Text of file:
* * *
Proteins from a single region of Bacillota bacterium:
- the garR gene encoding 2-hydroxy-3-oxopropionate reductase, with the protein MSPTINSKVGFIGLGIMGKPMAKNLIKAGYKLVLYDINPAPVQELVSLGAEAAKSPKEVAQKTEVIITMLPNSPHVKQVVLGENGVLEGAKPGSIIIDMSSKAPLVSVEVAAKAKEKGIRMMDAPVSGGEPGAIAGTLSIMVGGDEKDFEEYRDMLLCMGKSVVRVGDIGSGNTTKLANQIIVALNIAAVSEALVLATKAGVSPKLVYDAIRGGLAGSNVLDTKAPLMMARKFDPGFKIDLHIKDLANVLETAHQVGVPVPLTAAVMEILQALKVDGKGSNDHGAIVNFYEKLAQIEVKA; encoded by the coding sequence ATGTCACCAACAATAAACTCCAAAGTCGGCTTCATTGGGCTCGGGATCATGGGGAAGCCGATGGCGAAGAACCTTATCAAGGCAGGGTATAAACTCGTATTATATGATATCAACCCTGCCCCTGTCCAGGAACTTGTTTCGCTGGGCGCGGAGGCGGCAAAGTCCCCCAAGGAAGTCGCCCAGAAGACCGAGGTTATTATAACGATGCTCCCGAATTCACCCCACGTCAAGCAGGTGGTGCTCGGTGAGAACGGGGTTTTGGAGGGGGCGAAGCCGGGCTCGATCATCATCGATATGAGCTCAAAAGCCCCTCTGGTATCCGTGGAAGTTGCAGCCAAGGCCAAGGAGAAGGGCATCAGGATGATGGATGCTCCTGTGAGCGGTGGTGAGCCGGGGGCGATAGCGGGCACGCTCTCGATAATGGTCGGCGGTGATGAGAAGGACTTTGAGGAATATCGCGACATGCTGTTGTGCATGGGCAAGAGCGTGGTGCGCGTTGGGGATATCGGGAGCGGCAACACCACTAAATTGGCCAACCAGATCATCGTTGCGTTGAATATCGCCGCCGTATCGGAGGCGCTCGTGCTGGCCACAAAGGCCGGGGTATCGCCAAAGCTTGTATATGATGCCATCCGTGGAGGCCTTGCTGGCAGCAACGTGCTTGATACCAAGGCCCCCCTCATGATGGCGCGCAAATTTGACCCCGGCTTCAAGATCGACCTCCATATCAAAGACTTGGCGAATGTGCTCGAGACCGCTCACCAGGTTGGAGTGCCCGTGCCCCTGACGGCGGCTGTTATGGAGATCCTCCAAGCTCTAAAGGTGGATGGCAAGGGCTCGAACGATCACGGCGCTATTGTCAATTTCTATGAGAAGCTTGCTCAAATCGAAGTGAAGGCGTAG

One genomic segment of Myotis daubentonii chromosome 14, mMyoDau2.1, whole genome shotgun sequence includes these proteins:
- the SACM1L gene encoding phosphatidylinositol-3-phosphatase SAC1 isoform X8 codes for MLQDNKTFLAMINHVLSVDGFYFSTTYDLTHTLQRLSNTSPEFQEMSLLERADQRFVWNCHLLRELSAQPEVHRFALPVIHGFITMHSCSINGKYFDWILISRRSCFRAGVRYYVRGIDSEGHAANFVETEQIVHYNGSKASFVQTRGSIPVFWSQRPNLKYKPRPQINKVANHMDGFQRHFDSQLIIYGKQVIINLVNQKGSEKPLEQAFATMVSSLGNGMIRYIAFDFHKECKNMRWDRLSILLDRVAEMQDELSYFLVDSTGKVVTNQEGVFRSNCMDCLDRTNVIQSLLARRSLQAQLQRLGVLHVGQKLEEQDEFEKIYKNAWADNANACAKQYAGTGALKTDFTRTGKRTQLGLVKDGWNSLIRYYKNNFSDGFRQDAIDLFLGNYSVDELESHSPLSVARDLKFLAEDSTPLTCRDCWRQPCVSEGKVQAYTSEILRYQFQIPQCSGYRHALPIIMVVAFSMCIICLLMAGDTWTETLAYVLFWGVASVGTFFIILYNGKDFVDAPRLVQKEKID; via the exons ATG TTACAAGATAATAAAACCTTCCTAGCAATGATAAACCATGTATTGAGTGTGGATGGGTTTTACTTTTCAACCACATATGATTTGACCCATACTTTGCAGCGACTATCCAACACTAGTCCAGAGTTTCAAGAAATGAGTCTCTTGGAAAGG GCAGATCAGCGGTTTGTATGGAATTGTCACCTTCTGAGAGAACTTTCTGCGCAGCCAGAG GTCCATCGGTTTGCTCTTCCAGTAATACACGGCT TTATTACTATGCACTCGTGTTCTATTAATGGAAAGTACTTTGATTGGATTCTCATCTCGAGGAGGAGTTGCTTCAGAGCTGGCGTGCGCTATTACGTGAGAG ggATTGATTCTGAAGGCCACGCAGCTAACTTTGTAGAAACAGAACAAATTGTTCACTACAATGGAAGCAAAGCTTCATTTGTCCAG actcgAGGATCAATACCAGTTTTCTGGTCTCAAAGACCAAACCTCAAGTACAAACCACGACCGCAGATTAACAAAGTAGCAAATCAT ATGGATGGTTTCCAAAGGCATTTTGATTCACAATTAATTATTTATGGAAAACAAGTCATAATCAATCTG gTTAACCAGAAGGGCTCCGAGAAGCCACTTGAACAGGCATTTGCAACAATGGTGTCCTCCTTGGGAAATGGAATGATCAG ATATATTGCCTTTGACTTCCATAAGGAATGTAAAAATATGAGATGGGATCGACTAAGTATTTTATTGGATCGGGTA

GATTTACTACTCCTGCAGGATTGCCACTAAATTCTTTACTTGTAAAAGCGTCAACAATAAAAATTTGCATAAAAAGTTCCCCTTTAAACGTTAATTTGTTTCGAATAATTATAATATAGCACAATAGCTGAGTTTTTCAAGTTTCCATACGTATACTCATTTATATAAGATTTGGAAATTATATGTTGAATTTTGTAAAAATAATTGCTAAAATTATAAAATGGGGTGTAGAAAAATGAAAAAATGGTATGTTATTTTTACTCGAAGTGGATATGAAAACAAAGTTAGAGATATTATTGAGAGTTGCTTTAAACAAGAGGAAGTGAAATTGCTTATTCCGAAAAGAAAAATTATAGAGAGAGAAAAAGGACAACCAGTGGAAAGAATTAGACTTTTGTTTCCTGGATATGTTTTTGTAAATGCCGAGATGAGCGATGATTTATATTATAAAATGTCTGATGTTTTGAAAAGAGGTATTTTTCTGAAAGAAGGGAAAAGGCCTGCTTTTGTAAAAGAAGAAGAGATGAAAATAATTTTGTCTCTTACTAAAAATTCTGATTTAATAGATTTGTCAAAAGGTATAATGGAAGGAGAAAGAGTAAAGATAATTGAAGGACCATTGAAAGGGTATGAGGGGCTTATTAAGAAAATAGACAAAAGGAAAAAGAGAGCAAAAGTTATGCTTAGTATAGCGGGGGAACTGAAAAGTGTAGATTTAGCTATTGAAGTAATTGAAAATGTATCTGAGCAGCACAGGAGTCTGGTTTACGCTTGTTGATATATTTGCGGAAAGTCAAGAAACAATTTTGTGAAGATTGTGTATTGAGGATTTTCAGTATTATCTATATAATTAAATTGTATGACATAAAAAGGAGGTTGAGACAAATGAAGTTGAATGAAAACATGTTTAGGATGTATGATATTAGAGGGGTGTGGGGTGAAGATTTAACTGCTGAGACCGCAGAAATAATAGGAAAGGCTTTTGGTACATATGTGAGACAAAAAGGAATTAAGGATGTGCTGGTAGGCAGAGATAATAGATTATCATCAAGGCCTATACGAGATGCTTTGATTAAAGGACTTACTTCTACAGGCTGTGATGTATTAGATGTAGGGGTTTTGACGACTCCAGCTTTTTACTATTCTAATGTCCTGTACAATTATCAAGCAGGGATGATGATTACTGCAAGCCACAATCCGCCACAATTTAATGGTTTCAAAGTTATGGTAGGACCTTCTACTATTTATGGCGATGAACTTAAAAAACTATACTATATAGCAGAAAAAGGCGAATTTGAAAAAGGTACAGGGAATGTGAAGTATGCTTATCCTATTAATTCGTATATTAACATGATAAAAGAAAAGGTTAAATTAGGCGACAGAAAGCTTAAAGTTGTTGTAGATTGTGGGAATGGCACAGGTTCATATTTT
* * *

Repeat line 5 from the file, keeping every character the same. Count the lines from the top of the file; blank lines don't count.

GATTTACTACTCCTGCAGGATTGCCACTAAATTCTTTACTTGTAAAAGCGTCAACAATAAAAATTTGCATAAAAAGTTCCCCTTTAAACGTTAATTTGTTTCGAATAATTATAATATAGCACAATAGCTGAGTTTTTCAAGTTTCCATACGTATACTCATTTATATAAGATTTGGAAATTATATGTTGAATTTTGTAAAAATAATTGCTAAAATTATAAAATGGGGTGTAGAAAAATGAAAAAATGGTATGTTATTTTTACTCGAAGTGGATATGAAAACAAAGTTAGAGATATTATTGAGAGTTGCTTTAAACAAGAGGAAGTGAAATTGCTTATTCCGAAAAGAAAAATTATAGAGAGAGAAAAAGGACAACCAGTGGAAAGAATTAGACTTTTGTTTCCTGGATATGTTTTTGTAAATGCCGAGATGAGCGATGATTTATATTATAAAATGTCTGATGTTTTGAAAAGAGGTATTTTTCTGAAAGAAGGGAAAAGGCCTGCTTTTGTAAAAGAAGAAGAGATGAAAATAATTTTGTCTCTTACTAAAAATTCTGATTTAATAGATTTGTCAAAAGGTATAATGGAAGGAGAAAGAGTAAAGATAATTGAAGGACCATTGAAAGGGTATGAGGGGCTTATTAAGAAAATAGACAAAAGGAAAAAGAGAGCAAAAGTTATGCTTAGTATAGCGGGGGAACTGAAAAGTGTAGATTTAGCTATTGAAGTAATTGAAAATGTATCTGAGCAGCACAGGAGTCTGGTTTACGCTTGTTGATATATTTGCGGAAAGTCAAGAAACAATTTTGTGAAGATTGTGTATTGAGGATTTTCAGTATTATCTATATAATTAAATTGTATGACATAAAAAGGAGGTTGAGACAAATGAAGTTGAATGAAAACATGTTTAGGATGTATGATATTAGAGGGGTGTGGGGTGAAGATTTAACTGCTGAGACCGCAGAAATAATAGGAAAGGCTTTTGGTACATATGTGAGACAAAAAGGAATTAAGGATGTGCTGGTAGGCAGAGATAATAGATTATCATCAAGGCCTATACGAGATGCTTTGATTAAAGGACTTACTTCTACAGGCTGTGATGTATTAGATGTAGGGGTTTTGACGACTCCAGCTTTTTACTATTCTAATGTCCTGTACAATTATCAAGCAGGGATGATGATTACTGCAAGCCACAATCCGCCACAATTTAATGGTTTCAAAGTTATGGTAGGACCTTCTACTATTTATGGCGATGAACTTAAAAAACTATACTATATAGCAGAAAAAGGCGAATTTGAAAAAGGTACAGGGAATGTGAAGTATGCTTATCCTATTAATTCGTATATTAACATGATAAAAGAAAAGGTTAAATTAGGCGACAGAAAGCTTAAAGTTGTTGTAGATTGTGGGAATGGCACAGGTTCATATTTT